“ICOMOS [UNESCO’s technical evaluation group} considers that the visual setting of the canal needs clearer identification and where appropriate tighter controls to protect identified vistas and the background to key features of the canal, which needs protection. The current arrangement which allows development only if it does not cause environmental damage could be strengthened to include constraints against development that might cause damage to the visual setting of the canal.”

They concluded by saying  “… that the visual setting of the canal needs clearer definition and appropriate protection to ensure the visual values of the setting are protected alongside theenvironmental values.”

Since the end result of this process has to be legislative protection ( federal, provincial and municipal) the first stage for Parks Canada has been to get the various levels of government “on board” with this project. To date, 9 of the 13 municipalities that border the Rideau Canal have agreed to the general concept of this “Rideau Corridor Landscape Strategy”.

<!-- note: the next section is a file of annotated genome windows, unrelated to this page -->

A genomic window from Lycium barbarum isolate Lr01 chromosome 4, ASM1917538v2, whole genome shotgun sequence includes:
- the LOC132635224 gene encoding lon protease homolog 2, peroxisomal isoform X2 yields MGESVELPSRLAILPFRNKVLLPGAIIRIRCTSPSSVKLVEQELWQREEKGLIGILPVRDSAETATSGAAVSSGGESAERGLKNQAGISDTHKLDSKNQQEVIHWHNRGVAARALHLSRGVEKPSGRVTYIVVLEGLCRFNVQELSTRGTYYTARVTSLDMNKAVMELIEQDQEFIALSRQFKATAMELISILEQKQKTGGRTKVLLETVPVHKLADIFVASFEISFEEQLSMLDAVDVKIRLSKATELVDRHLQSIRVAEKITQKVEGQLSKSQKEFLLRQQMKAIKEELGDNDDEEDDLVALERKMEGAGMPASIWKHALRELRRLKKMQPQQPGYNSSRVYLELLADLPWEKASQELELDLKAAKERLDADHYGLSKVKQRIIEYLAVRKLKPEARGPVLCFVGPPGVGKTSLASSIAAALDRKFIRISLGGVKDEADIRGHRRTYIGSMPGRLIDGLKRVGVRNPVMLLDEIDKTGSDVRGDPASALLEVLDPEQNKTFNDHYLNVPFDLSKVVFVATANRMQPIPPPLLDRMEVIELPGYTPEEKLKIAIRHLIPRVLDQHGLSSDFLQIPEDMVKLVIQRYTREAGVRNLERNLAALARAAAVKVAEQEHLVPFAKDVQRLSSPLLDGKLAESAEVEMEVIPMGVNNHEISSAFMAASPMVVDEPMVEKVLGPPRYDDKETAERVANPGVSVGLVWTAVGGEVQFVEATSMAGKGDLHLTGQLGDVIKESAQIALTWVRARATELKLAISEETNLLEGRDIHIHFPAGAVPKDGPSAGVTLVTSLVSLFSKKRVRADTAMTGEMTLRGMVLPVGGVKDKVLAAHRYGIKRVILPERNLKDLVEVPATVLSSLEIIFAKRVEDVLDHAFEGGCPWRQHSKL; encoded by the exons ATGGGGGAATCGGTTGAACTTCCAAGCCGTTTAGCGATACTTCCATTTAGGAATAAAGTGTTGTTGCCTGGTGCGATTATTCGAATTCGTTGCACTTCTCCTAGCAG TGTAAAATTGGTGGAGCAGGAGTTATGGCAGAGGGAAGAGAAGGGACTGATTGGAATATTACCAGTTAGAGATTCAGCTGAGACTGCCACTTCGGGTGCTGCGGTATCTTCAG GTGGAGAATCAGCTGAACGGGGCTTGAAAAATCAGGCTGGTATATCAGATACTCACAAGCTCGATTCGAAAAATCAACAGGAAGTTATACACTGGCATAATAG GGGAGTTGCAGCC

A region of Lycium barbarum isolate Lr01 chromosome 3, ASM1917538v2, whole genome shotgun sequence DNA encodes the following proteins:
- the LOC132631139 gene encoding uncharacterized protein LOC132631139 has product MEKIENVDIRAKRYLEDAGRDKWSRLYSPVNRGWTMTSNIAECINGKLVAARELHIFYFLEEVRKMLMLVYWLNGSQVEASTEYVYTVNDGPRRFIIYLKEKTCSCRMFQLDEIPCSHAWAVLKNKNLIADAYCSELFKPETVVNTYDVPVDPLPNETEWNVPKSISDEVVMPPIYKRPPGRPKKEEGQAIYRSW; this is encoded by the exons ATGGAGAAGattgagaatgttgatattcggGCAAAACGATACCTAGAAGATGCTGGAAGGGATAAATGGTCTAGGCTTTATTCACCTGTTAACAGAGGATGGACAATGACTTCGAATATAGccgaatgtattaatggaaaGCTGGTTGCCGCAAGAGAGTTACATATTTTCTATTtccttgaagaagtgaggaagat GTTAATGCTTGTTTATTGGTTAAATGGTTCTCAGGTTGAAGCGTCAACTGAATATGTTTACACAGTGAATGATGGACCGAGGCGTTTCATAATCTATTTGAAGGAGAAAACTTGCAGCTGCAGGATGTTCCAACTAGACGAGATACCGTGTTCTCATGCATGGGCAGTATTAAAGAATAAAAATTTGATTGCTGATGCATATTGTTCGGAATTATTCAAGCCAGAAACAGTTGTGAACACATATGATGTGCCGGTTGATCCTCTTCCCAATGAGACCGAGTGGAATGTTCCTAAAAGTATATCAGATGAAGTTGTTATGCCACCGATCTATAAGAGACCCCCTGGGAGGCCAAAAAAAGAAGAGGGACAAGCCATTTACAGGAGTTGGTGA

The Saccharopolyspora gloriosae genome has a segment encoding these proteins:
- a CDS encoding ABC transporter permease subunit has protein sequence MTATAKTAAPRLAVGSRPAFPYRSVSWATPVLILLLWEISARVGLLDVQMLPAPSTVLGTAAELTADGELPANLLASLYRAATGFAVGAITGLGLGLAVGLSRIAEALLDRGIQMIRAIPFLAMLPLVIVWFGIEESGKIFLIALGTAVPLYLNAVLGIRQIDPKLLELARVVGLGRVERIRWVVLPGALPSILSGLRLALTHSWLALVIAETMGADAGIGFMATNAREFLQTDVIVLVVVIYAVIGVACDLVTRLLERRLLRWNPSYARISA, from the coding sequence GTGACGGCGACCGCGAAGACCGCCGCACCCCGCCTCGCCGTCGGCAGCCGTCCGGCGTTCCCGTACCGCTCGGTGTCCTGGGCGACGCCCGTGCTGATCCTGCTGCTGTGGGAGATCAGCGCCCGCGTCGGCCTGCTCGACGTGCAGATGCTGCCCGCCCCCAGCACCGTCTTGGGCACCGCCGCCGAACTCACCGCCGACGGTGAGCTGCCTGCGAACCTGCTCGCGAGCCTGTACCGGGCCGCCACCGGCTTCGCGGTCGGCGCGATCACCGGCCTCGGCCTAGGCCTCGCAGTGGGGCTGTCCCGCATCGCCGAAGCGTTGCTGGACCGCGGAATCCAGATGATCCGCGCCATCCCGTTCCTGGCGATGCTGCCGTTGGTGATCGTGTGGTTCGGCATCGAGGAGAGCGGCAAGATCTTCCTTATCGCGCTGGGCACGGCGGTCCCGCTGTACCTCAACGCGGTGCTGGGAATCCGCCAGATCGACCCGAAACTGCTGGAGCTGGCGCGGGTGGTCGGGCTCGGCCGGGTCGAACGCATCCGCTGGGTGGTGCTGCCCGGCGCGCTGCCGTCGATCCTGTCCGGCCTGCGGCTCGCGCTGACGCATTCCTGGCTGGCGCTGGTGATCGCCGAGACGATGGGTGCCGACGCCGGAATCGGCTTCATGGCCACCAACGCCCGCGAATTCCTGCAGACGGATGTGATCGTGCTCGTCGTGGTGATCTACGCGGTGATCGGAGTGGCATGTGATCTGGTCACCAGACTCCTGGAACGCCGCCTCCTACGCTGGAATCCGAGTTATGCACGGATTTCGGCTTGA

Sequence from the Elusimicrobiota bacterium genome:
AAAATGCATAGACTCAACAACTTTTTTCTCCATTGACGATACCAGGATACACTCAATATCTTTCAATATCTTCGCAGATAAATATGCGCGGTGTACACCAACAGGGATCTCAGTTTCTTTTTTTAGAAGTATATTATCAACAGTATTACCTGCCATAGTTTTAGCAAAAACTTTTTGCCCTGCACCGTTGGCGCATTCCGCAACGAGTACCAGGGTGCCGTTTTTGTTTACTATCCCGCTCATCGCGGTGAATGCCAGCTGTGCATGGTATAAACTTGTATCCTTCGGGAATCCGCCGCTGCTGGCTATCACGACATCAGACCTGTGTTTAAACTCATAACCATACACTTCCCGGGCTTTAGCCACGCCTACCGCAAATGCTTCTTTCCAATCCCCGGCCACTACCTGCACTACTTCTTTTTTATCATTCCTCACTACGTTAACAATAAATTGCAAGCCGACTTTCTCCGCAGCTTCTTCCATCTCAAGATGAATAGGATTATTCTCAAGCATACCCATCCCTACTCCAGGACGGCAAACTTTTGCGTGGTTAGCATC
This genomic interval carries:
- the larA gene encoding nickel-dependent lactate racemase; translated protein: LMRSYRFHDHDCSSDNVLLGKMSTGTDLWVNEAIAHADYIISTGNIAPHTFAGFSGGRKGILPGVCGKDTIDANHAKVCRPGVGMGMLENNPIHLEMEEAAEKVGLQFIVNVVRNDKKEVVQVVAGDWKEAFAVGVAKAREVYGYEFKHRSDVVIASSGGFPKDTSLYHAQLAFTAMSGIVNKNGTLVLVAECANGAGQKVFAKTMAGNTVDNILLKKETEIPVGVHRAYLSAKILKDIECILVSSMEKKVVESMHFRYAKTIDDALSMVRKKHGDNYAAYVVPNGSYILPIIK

The first public meeting on the topic was held on April 2, 2009 with an invited group of over 100 representatives from first nations, federal and provincial agencies, municipalities, NGOs, property owners and business owners. The scope of the meeting was broader than just the visual values issue and a rather large laundry list of issues affecting the Rideau Canal was developed and discussed by the participants.

To find out more about this project, come out to the Annual Spring Meeting of the Friends of the Rideau in Merrickville on Saturday May 9, 2009. Our featured speaker will be Heather Thompson, the Heritage Planner for the Rideau Canal. Pam Buell is heading up the Rideau Corridor Landscape Strategy project and looking after Communications, while Heather is doing the planning. She will provide us with the details of how Parks Canada is moving forward with the project and will be able to answer any questions you might have about this critical issue for the Rideau Canal.